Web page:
Heard: October 8, 2019.
Complaint received and sworn to in the Dorchester Division of
the Boston Municipal Court Department on July 20, 2018. The
case was tried before Jonathan R. Tynes, J.
M. Fox for the defendant.
Kathryn Sherman, Assistant District Attorney, for the
Present: Massing, Sacks, & Hand, JJ.
evidence that the defendant carried a loaded semiautomatic
pistol in his waistband sufficient, without more, to prove
beyond a reasonable doubt that he knew the pistol was loaded?
Concluding that it is not, we reverse the defendant's
conviction, after a jury trial, of carrying a loaded firearm
without a license, G. L. c. 269, § 10 (n). We affirm, as
supported by sufficient evidence, his convictions of carrying
a firearm without a license and of trespassing. See G. L. c. 269,
§ 10 (a); G. L. c. 266, § 120.
the evidence in the light most favorable to the Commonwealth,
the jury could have found the following facts. At about 7
P.M. on a July evening in 2018, Boston Police Detective
Ishmael Henriquez and three other detectives were driving
through Dorchester, looking for a young man for whom they had
an arrest warrant. The detectives spotted the man on a
bicycle, accompanied by another young man, later identified
as the defendant, also on a bicycle. The detectives drove to
a spot a few blocks ahead of the men and parked. As the men
approached on their bicycles, Henriquez's partners got
out of the cruiser and stopped and arrested the man for whom
they had a warrant.
meantime, the defendant, in Henriquez's words,
"attempted to flee" on his bicycle, steering with
one hand while clutching his waistband with the other.
Based on Henriquez's training about the characteristics
of armed persons, Henriquez was alert to the possibility that
the defendant was carrying a firearm.
riding past two houses, the defendant attempted to turn onto
a side street but, continuing to steer with only one hand,
lost control and fell off his bicycle. He broke his fall with
one hand, keeping the other on his waistband. Henriquez
pursued on foot and saw the defendant run down a driveway
toward the rear of a house, continuing to clutch his
waistband. Behind the house, the defendant, still holding his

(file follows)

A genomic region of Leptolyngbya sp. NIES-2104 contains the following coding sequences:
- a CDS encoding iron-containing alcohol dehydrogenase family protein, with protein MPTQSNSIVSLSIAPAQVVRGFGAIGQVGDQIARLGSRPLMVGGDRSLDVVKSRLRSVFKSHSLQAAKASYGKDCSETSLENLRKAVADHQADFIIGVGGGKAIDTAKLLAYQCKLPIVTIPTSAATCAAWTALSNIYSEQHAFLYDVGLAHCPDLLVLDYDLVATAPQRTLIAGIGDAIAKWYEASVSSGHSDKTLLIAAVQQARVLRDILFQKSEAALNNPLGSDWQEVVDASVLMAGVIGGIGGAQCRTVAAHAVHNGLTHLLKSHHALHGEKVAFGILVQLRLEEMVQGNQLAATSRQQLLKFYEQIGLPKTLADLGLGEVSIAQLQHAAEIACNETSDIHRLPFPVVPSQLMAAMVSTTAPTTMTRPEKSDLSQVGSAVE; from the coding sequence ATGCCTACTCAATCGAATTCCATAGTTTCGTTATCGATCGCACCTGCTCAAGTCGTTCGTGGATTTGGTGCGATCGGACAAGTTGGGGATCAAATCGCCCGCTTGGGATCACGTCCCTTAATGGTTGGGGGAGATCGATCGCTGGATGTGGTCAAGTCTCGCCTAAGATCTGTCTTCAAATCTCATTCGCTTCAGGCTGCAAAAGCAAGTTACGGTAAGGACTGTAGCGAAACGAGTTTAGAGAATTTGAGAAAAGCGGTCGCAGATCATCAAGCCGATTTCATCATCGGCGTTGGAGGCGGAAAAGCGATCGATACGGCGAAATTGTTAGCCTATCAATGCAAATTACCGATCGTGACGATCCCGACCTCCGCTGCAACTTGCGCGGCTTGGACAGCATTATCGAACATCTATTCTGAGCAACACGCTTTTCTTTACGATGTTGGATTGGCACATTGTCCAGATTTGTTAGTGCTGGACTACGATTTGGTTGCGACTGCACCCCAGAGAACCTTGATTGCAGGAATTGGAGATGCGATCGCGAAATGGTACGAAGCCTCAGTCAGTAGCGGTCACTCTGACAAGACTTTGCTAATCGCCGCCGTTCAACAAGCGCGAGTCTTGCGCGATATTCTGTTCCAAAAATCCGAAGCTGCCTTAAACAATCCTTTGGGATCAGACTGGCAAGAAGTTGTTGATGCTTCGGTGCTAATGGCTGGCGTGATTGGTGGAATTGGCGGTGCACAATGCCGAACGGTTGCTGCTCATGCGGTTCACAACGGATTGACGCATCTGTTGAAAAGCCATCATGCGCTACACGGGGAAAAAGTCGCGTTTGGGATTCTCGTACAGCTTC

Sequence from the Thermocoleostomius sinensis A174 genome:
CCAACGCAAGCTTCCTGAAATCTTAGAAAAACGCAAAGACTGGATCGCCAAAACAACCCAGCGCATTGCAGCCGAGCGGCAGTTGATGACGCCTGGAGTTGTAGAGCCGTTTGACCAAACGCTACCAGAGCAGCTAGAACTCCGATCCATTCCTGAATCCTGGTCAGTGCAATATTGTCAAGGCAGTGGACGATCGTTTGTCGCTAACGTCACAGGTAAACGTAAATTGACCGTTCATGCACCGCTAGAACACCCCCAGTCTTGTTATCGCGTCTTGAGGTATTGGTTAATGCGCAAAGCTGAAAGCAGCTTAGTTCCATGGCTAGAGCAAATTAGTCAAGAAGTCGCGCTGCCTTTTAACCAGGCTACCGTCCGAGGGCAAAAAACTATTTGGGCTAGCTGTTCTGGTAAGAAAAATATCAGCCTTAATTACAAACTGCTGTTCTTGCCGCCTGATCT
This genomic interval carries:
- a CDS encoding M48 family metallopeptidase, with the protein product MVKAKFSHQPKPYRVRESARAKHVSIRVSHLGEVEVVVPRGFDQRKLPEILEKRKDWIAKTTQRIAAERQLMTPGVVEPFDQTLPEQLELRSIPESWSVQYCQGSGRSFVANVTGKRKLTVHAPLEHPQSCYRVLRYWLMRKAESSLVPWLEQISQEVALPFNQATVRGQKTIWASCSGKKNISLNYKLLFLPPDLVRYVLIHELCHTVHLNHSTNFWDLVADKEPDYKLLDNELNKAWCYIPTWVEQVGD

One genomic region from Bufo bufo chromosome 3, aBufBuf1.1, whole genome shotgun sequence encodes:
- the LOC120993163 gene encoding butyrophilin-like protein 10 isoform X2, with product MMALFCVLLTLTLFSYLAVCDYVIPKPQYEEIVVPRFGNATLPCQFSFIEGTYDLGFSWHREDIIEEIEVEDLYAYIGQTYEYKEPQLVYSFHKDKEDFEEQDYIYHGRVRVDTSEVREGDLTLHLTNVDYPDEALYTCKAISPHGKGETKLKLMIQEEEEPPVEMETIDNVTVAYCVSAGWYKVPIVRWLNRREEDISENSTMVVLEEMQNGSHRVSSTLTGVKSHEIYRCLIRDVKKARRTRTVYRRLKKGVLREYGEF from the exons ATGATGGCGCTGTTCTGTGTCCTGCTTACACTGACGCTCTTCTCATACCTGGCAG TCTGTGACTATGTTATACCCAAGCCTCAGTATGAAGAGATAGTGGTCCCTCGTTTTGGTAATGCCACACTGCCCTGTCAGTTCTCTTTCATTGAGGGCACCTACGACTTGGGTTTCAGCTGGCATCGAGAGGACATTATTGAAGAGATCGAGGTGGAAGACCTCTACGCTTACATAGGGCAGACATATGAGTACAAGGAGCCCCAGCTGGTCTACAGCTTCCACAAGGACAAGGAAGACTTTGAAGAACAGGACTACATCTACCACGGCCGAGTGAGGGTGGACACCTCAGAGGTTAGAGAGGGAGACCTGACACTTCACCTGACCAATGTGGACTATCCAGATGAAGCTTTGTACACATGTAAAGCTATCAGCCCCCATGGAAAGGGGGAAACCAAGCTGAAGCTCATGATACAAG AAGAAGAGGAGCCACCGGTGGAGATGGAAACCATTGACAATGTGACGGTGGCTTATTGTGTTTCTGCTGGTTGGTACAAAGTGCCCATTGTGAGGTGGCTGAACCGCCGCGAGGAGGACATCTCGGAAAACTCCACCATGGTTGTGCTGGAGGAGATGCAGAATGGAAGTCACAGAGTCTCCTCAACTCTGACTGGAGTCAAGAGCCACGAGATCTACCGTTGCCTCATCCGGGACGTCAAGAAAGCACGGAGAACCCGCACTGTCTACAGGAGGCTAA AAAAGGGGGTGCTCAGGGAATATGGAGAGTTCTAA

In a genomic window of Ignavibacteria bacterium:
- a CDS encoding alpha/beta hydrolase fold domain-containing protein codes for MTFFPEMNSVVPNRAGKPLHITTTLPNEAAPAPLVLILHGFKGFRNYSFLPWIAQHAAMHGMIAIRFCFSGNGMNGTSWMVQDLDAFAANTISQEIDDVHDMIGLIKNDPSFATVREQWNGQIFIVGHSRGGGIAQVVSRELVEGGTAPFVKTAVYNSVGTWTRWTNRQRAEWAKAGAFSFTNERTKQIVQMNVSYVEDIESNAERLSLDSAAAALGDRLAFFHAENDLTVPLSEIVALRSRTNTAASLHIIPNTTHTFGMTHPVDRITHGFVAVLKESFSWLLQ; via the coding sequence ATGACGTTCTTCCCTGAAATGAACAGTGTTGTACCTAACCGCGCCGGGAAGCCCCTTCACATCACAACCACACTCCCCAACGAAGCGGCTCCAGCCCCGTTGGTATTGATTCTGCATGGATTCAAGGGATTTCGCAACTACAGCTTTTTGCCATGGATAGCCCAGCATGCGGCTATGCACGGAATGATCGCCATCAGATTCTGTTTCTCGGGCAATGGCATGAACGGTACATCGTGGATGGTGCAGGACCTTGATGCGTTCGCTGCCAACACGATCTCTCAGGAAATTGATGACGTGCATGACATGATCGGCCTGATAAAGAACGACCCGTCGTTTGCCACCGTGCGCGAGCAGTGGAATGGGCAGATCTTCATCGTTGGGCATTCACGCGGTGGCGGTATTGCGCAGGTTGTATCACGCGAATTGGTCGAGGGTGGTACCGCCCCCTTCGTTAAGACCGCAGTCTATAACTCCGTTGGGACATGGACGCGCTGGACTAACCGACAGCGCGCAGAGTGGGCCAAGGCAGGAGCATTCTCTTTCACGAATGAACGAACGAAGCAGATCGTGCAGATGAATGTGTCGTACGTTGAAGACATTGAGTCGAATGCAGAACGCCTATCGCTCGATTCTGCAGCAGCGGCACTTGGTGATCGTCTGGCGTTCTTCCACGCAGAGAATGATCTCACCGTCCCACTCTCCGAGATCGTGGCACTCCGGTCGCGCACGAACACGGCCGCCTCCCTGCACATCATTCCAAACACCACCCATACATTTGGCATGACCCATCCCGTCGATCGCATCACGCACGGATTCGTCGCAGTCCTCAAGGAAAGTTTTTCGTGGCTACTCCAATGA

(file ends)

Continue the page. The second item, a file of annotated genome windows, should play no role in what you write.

waistband, climbed over a five- or six-foot wooden fence,
breaking it in the process, and entered an adjacent back yard
that in turn bordered on other back yards. Henriquez
attempted to follow, but a large dog appeared, causing
Henriquez to suspend the chase and lose sight of the
contacted his partners and other officers by radio and
arranged for them to set up a perimeter to ensure that no one
could leave the area of back yards without being
observed. The detectives began to search the yards.
Within ten minutes, on the far side of the yard that the
defendant had entered by climbing over the fence, they found
a white sock at the base of a second fence, approximately
four feet tall. Although the sock was knotted closed, they
could see that it contained an object shaped like a firearm.
Just on the other side of the fence, in another yard, they
found a pair of discarded sneakers.
further search located the defendant hiding in a back yard a
few houses down the block. He was wearing loose-fitting
sweatpants. He was not wearing any shoes, and on
cross-examination Henriquez agreed that one could infer the
defendant had "r[u]n out of his sneakers" because
he was "going so fast." The defendant was arrested
and frisked; no contraband was found. Nor was any other
contraband located in any of the back yards searched that
object inside the knotted sock proved to be a semiautomatic
pistol, loaded with a magazine capable of holding eight
rounds of ammunition and containing seven. No usable
fingerprints were found on any of the items. A police
firearms examiner found the pistol to be operable and to have
a barrel length of 3.75 inches.
examiner further testified that, unless the pistol's
slide were open, there would be no way to tell if the pistol
was loaded simply by looking at it. To make that determination,
one would have to attempt to fire it, or to remove the
magazine to see if it contained ammunition. Henriquez agreed;
he contrasted a pistol to a revolver, in which ammunition
would be visible in the cylinder before being rotated into
firing position. Henriquez further agreed that "in this
case, if [he] were to be given that weapon not knowing
anything about it, [he] couldn't tell if it was loaded or